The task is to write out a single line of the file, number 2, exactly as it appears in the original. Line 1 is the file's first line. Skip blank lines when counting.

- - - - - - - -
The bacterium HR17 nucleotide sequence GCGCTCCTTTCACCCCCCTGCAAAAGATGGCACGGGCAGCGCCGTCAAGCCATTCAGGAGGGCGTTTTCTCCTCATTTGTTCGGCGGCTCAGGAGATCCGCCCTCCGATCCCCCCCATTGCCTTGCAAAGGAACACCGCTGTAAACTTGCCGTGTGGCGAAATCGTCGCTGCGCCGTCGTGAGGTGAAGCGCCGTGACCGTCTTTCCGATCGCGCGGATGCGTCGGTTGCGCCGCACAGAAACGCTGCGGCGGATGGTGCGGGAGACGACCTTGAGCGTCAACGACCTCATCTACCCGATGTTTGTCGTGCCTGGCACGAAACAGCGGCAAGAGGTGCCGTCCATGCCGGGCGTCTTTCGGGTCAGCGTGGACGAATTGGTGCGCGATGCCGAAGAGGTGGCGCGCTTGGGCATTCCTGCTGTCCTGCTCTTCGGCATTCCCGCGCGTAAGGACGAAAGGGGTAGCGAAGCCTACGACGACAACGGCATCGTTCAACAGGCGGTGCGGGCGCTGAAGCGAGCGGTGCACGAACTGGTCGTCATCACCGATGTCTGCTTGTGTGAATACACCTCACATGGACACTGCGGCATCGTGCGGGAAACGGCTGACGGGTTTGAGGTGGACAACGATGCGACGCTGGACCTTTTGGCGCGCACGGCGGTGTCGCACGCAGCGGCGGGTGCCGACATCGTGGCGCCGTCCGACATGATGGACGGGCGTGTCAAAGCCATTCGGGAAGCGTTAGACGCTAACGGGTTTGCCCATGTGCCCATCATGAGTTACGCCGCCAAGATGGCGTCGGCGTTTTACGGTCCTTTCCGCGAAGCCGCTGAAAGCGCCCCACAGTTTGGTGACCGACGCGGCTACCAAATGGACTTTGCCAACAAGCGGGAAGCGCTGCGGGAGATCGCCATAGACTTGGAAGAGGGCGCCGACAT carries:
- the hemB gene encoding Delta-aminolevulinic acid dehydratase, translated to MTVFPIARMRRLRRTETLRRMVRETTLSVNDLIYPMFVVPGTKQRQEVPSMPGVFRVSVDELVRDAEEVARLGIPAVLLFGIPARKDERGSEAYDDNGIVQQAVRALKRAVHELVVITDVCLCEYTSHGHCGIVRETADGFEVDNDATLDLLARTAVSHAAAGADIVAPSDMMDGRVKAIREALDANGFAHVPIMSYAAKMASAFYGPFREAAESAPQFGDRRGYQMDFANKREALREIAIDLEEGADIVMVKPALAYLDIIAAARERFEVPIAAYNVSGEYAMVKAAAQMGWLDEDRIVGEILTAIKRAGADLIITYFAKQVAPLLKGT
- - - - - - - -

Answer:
- the hemB gene encoding Delta-aminolevulinic acid dehydratase, translated to MTVFPIARMRRLRRTETLRRMVRETTLSVNDLIYPMFVVPGTKQRQEVPSMPGVFRVSVDELVRDAEEVARLGIPAVLLFGIPARKDERGSEAYDDNGIVQQAVRALKRAVHELVVITDVCLCEYTSHGHCGIVRETADGFEVDNDATLDLLARTAVSHAAAGADIVAPSDMMDGRVKAIREALDANGFAHVPIMSYAAKMASAFYGPFREAAESAPQFGDRRGYQMDFANKREALREIAIDLEEGADIVMVKPALAYLDIIAAARERFEVPIAAYNVSGEYAMVKAAAQMGWLDEDRIVGEILTAIKRAGADLIITYFAKQVAPLLKGT